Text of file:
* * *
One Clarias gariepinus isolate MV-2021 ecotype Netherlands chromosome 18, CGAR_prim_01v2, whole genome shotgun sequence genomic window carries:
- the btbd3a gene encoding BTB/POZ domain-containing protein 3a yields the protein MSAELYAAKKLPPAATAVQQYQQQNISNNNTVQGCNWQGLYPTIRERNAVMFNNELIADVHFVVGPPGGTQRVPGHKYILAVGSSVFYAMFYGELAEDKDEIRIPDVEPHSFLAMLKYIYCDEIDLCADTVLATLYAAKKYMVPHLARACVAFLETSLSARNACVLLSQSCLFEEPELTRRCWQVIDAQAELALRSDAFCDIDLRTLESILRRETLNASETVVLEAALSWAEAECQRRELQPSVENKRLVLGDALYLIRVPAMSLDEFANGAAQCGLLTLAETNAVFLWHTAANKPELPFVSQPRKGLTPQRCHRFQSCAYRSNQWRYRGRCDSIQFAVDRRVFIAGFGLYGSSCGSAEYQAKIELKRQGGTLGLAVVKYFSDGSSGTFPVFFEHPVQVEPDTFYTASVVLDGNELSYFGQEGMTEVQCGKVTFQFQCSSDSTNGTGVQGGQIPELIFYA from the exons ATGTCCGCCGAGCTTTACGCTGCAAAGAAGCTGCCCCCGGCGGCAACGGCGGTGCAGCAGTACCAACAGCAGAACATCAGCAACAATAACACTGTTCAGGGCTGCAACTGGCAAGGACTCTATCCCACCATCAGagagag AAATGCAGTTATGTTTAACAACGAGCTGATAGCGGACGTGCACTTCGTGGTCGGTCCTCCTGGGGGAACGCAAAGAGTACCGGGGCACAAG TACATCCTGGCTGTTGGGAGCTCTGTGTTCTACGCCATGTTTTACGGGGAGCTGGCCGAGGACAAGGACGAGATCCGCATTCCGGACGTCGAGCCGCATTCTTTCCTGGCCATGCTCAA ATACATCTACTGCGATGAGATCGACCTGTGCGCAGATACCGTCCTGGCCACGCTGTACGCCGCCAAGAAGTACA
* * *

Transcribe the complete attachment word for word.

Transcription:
One Clarias gariepinus isolate MV-2021 ecotype Netherlands chromosome 18, CGAR_prim_01v2, whole genome shotgun sequence genomic window carries:
- the btbd3a gene encoding BTB/POZ domain-containing protein 3a yields the protein MSAELYAAKKLPPAATAVQQYQQQNISNNNTVQGCNWQGLYPTIRERNAVMFNNELIADVHFVVGPPGGTQRVPGHKYILAVGSSVFYAMFYGELAEDKDEIRIPDVEPHSFLAMLKYIYCDEIDLCADTVLATLYAAKKYMVPHLARACVAFLETSLSARNACVLLSQSCLFEEPELTRRCWQVIDAQAELALRSDAFCDIDLRTLESILRRETLNASETVVLEAALSWAEAECQRRELQPSVENKRLVLGDALYLIRVPAMSLDEFANGAAQCGLLTLAETNAVFLWHTAANKPELPFVSQPRKGLTPQRCHRFQSCAYRSNQWRYRGRCDSIQFAVDRRVFIAGFGLYGSSCGSAEYQAKIELKRQGGTLGLAVVKYFSDGSSGTFPVFFEHPVQVEPDTFYTASVVLDGNELSYFGQEGMTEVQCGKVTFQFQCSSDSTNGTGVQGGQIPELIFYA from the exons ATGTCCGCCGAGCTTTACGCTGCAAAGAAGCTGCCCCCGGCGGCAACGGCGGTGCAGCAGTACCAACAGCAGAACATCAGCAACAATAACACTGTTCAGGGCTGCAACTGGCAAGGACTCTATCCCACCATCAGagagag AAATGCAGTTATGTTTAACAACGAGCTGATAGCGGACGTGCACTTCGTGGTCGGTCCTCCTGGGGGAACGCAAAGAGTACCGGGGCACAAG TACATCCTGGCTGTTGGGAGCTCTGTGTTCTACGCCATGTTTTACGGGGAGCTGGCCGAGGACAAGGACGAGATCCGCATTCCGGACGTCGAGCCGCATTCTTTCCTGGCCATGCTCAA ATACATCTACTGCGATGAGATCGACCTGTGCGCAGATACCGTCCTGGCCACGCTGTACGCCGCCAAGAAGTACA